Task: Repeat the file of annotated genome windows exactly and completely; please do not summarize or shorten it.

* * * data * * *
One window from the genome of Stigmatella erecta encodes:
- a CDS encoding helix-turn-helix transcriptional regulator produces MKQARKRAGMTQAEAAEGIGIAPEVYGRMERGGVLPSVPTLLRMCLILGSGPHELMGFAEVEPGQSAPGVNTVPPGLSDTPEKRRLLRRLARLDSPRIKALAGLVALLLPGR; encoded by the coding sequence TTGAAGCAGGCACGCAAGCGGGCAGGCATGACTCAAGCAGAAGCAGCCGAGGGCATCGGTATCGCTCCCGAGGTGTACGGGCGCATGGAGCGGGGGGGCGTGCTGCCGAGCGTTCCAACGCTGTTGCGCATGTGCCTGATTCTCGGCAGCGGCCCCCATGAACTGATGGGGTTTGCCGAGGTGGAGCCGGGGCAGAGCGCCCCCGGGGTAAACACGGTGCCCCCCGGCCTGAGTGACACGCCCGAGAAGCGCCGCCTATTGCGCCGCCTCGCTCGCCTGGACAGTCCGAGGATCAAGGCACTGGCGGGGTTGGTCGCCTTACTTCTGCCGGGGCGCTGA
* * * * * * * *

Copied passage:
One window from the genome of Stigmatella erecta encodes:
- a CDS encoding helix-turn-helix transcriptional regulator produces MKQARKRAGMTQAEAAEGIGIAPEVYGRMERGGVLPSVPTLLRMCLILGSGPHELMGFAEVEPGQSAPGVNTVPPGLSDTPEKRRLLRRLARLDSPRIKALAGLVALLLPGR; encoded by the coding sequence TTGAAGCAGGCACGCAAGCGGGCAGGCATGACTCAAGCAGAAGCAGCCGAGGGCATCGGTATCGCTCCCGAGGTGTACGGGCGCATGGAGCGGGGGGGCGTGCTGCCGAGCGTTCCAACGCTGTTGCGCATGTGCCTGATTCTCGGCAGCGGCCCCCATGAACTGATGGGGTTTGCCGAGGTGGAGCCGGGGCAGAGCGCCCCCGGGGTAAACACGGTGCCCCCCGGCCTGAGTGACACGCCCGAGAAGCGCCGCCTATTGCGCCGCCTCGCTCGCCTGGACAGTCCGAGGATCAAGGCACTGGCGGGGTTGGTCGCCTTACTTCTGCCGGGGCGCTGA